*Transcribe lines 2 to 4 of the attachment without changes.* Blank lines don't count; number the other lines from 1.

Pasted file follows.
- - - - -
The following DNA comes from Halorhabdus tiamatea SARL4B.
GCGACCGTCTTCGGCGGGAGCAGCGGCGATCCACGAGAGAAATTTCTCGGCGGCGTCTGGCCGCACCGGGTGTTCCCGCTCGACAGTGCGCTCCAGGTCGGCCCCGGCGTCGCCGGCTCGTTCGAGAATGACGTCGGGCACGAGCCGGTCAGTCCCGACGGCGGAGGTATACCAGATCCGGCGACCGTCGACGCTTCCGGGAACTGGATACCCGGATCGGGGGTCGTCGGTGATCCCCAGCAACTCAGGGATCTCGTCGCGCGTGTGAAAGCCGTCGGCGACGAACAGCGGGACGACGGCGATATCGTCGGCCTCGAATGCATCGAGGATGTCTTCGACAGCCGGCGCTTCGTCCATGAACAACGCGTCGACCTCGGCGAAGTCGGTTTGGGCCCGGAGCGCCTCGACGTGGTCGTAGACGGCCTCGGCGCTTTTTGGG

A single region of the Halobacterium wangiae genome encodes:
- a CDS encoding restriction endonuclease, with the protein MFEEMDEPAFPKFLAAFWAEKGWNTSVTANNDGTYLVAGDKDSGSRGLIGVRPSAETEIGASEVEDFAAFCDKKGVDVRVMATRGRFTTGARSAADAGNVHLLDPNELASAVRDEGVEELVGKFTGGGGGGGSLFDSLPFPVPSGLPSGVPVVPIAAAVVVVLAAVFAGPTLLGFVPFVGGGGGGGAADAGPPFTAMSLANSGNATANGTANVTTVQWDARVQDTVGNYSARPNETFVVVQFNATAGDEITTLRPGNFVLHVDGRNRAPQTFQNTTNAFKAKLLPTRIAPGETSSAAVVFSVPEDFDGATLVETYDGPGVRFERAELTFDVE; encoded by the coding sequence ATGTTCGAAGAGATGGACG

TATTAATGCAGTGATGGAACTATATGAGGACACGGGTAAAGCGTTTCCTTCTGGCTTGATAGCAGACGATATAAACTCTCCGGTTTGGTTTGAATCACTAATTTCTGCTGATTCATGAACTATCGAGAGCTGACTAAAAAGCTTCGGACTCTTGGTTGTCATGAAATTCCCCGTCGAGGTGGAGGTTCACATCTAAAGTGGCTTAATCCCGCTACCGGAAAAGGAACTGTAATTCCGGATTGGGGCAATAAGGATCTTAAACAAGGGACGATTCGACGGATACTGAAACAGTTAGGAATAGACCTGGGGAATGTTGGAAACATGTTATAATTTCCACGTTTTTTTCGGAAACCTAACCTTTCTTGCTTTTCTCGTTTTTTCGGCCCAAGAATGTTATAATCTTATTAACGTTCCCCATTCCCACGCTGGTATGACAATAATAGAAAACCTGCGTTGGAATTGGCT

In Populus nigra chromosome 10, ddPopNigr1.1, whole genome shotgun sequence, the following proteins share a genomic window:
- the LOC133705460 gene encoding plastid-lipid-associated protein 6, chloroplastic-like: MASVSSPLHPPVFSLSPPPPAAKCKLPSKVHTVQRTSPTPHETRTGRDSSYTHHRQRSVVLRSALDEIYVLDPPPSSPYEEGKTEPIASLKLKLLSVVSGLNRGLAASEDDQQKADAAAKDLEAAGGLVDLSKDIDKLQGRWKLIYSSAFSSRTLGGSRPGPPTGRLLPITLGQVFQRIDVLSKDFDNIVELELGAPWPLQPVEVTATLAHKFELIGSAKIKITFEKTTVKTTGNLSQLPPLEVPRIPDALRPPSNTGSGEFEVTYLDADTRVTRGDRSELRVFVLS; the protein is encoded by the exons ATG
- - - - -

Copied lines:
GCGACCGTCTTCGGCGGGAGCAGCGGCGATCCACGAGAGAAATTTCTCGGCGGCGTCTGGCCGCACCGGGTGTTCCCGCTCGACAGTGCGCTCCAGGTCGGCCCCGGCGTCGCCGGCTCGTTCGAGAATGACGTCGGGCACGAGCCGGTCAGTCCCGACGGCGGAGGTATACCAGATCCGGCGACCGTCGACGCTTCCGGGAACTGGATACCCGGATCGGGGGTCGTCGGTGATCCCCAGCAACTCAGGGATCTCGTCGCGCGTGTGAAAGCCGTCGGCGACGAACAGCGGGACGACGGCGATATCGTCGGCCTCGAATGCATCGAGGATGTCTTCGACAGCCGGCGCTTCGTCCATGAACAACGCGTCGACCTCGGCGAAGTCGGTTTGGGCCCGGAGCGCCTCGACGTGGTCGTAGACGGCCTCGGCGCTTTTTGGG

A single region of the Halobacterium wangiae genome encodes:
- a CDS encoding restriction endonuclease, with the protein MFEEMDEPAFPKFLAAFWAEKGWNTSVTANNDGTYLVAGDKDSGSRGLIGVRPSAETEIGASEVEDFAAFCDKKGVDVRVMATRGRFTTGARSAADAGNVHLLDPNELASAVRDEGVEELVGKFTGGGGGGGSLFDSLPFPVPSGLPSGVPVVPIAAAVVVVLAAVFAGPTLLGFVPFVGGGGGGGAADAGPPFTAMSLANSGNATANGTANVTTVQWDARVQDTVGNYSARPNETFVVVQFNATAGDEITTLRPGNFVLHVDGRNRAPQTFQNTTNAFKAKLLPTRIAPGETSSAAVVFSVPEDFDGATLVETYDGPGVRFERAELTFDVE; encoded by the coding sequence ATGTTCGAAGAGATGGACG